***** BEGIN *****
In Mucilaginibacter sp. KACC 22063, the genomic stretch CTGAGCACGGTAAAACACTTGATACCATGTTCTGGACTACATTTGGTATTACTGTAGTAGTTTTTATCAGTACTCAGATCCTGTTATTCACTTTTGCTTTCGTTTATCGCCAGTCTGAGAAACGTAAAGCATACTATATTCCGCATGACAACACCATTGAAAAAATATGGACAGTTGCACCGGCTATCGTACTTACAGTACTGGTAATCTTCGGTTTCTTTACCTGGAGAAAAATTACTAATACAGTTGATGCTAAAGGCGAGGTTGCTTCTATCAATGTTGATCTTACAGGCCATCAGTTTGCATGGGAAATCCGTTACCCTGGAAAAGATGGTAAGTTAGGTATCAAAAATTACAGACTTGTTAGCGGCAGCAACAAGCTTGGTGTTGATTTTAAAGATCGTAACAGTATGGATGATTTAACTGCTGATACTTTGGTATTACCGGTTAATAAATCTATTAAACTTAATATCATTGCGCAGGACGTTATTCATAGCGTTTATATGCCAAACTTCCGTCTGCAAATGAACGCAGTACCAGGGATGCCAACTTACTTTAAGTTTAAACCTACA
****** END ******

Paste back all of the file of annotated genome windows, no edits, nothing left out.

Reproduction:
In Mucilaginibacter sp. KACC 22063, the genomic stretch CTGAGCACGGTAAAACACTTGATACCATGTTCTGGACTACATTTGGTATTACTGTAGTAGTTTTTATCAGTACTCAGATCCTGTTATTCACTTTTGCTTTCGTTTATCGCCAGTCTGAGAAACGTAAAGCATACTATATTCCGCATGACAACACCATTGAAAAAATATGGACAGTTGCACCGGCTATCGTACTTACAGTACTGGTAATCTTCGGTTTCTTTACCTGGAGAAAAATTACTAATACAGTTGATGCTAAAGGCGAGGTTGCTTCTATCAATGTTGATCTTACAGGCCATCAGTTTGCATGGGAAATCCGTTACCCTGGAAAAGATGGTAAGTTAGGTATCAAAAATTACAGACTTGTTAGCGGCAGCAACAAGCTTGGTGTTGATTTTAAAGATCGTAACAGTATGGATGATTTAACTGCTGATACTTTGGTATTACCGGTTAATAAATCTATTAAACTTAATATCATTGCGCAGGACGTTATTCATAGCGTTTATATGCCAAACTTCCGTCTGCAAATGAACGCAGTACCAGGGATGCCAACTTACTTTAAGTTTAAACCTACA